The cover of Newsweek on the stands today reads “The Thinking Man’s Guide to Populist Rage.” These covers, of course, tend to go for eye-catching hyperbole (six weeks ago, Newsweek’s cover line was “We Are All Socialists Now”). But the issue is filled with serious essays on the subject, by Michael Kazin, Eliot Spitzer, and others. And in this morning’s New York Times, John Harwood makes similar claims, painting people’s anger at Wall Street as part of a populist resurgence. Harwood’s most prominent source is, of all people, Ed Rollins, the Republican strategist whose credentials on the subject consist of working on the campaign of faux-populist Ross Perot.
One person not quoted in these pieces is the original, and still unequaled, historian of populism, Lawrence Goodwyn. He identified the first populist movement—-the agrarian revolt of the 1890s—as the greatest mass movement in American history, and as a largely unfulfilled dream. Goodwyn’s 1978 book The Populist Moment is still in print and well worth reading, both for its stirring history and its insights into what is going on today—-and what isn’t going on.
Goodwyn traces the Populist Movement to its origins in the rural depression after the Civil War, when farmers formed clubs that fought the monopolistic railroad rates set by the big Eastern railroads, to the detriment of Southern and Western farmers. By the 1870s these clubs had grown in number and size, forming themselves into Farmers Alliances, which engaged in all sorts of cooperative action, from catching horse thieves to buying supplies. By the 1890s, the alliances had a combined membership of more than one million people and were in the thick of politics, fighting railroad rates, fighting the big cattle operators, demanding taxes on speculative landholdings, defending local merchants, and demanding paper money to replace the gold standard.
Most significantly, in relation to today’s economic crisis, the alliances believed they needed to wrest control of credit, and of the money supply in general, from the hands of bankers and other blood-sucking plutocrats, and place it in the hands of the farmers and laborers who were the real producers of wealth. Georgia populist leader Tom Watson accused the Democrats of sacrificing “the liberty and prosperity of the country…to Plutocratic greed,” and the Republicans of serving the interests of “monopolists, gamblers, gigantic corporations, bondholders, [and] bankers.” He said that big business didn’t care about ordinary Americans “except as raw material served up for the twin gods of production and profit.”
As an alternative, the populists proposed what they called the “sub-treasury plan,” under which a new monetary system would be created and operated “in the name of the whole people,” and credit would be freely extended to farmers, small producers, and other ordinary citizens. The plan represented a genuine challenge to the commercial banking industry, and to big corporations in general.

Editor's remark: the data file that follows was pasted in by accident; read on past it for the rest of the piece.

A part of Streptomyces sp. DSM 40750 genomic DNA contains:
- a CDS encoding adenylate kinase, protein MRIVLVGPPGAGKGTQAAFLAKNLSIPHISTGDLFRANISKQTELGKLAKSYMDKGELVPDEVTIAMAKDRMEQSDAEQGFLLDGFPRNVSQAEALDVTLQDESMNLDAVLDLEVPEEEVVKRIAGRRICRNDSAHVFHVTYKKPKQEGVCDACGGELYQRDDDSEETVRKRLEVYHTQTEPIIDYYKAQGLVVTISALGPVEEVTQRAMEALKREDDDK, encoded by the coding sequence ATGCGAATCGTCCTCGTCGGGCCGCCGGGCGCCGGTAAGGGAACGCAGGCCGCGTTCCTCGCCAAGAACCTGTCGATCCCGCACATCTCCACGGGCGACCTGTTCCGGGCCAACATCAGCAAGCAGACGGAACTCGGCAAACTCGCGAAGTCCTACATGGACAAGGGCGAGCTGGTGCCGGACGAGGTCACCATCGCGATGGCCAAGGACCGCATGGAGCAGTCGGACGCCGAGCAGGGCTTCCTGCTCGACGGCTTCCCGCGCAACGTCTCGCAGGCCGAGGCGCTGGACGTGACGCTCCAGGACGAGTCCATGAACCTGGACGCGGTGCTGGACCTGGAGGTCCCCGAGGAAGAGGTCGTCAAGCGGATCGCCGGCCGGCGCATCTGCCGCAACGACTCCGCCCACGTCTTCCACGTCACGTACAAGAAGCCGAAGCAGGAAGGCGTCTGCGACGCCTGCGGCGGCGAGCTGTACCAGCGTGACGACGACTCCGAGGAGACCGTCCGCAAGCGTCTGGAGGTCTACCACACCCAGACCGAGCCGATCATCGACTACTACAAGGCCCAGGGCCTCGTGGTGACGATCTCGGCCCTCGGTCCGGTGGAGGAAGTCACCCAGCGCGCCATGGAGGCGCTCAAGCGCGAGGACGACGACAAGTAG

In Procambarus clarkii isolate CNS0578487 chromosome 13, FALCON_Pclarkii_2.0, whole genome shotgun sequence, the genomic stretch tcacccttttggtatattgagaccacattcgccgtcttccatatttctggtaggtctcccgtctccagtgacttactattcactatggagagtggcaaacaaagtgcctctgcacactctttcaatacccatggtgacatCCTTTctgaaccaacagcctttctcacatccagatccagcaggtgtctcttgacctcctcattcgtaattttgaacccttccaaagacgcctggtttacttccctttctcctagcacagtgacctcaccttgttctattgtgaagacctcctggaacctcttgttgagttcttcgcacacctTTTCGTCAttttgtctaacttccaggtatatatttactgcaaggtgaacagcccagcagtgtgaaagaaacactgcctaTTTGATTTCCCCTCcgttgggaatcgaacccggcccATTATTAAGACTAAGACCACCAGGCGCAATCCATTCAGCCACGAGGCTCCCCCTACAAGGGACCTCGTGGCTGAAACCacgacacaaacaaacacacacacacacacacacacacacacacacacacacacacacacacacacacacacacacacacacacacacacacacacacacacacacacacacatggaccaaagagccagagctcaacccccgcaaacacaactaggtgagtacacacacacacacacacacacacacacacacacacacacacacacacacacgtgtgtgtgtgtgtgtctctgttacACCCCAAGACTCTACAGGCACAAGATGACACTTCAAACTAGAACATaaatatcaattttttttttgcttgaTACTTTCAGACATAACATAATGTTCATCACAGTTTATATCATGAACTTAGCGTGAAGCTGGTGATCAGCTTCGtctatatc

In the election of 1890 the movement emerged with substantial blocs—
52 congressmen, seven state legislatures, a handful of senators and governors–and by 1892, the alliance leaders had created the foundations of a new People’s Party. They got more than one million votes in the elections that year. Cleveland won, and in 1893, rural America fell into deep depression. The populists gained favor, and in 1896, the Democratic Party’s nomination of William Jennings Bryan (who also opposed the gold standard) represented an effort to pull in the People’s Party.
But the revolt collapsed, for a myriad of reasons: It failed in its efforts to build alliances with industrial labor unions and with black farmers in the South. And it was deprived of its driving force when economic conditions improved. Some rebellious farmers went home to the Republican Party; others splintered off into generally futile local movements. Certain populist ideas were gradually worked into the overall economy-—railroad regulation, some banking reform, direct election of senators, postal savings banks, initiatives and referendums, and an expanded concept of currency.
But in fact, the movement’s co-optation into the mainstream politics of the Progressive Era was what cemented its demise. Goodwyn sees these reforms as “skin-deep parodies of the original ideals.” As he puts it, what happened was “a consolidation of our current political culture, framed by the narrow aspirations of ‘reform,’—-falling within the labels of ‘progressive’ or `liberal.’ No one would ever again challenge the basic structures of the political economy.” As for the farmers, “the noose tightened, with smallholders being swallowed by big enterprises.” It marked the beginning of the movement toward agribusiness, as well as an affirmation of the power of the industrialists, the insurance companies, and above all the banks. The public would push back at that power structure in bad financial times such as the Great Depression, but would never again pose it any serious threat.
What’s going on today bears little resemblance to the great surge of political organizing that began in and spread through the South and West in the 1890s. To begin with, it isn’t now, nor is it likely to become, part of any larger mass movement. It’s directed at the worst excesses of the system, not at the system itself. And it doesn’t offer an alternative vision, beyond a few more progressive “reforms.”
Some of these mild reforms are being earnestly pursued by the Obama Administration, which at the same time clearly has no intention of taking them any deeper. (Contrary to what Rush Limbaugh and Newsweek may say, we are not all socialists now.) They may well succeed in reining in the worst abuses of a system. But the system will survive largely intact and the society it dominates will remain wildly unequal, a far cry from the dreams of those farmers who gathered in barns and grange halls when the nation was much younger than it is today.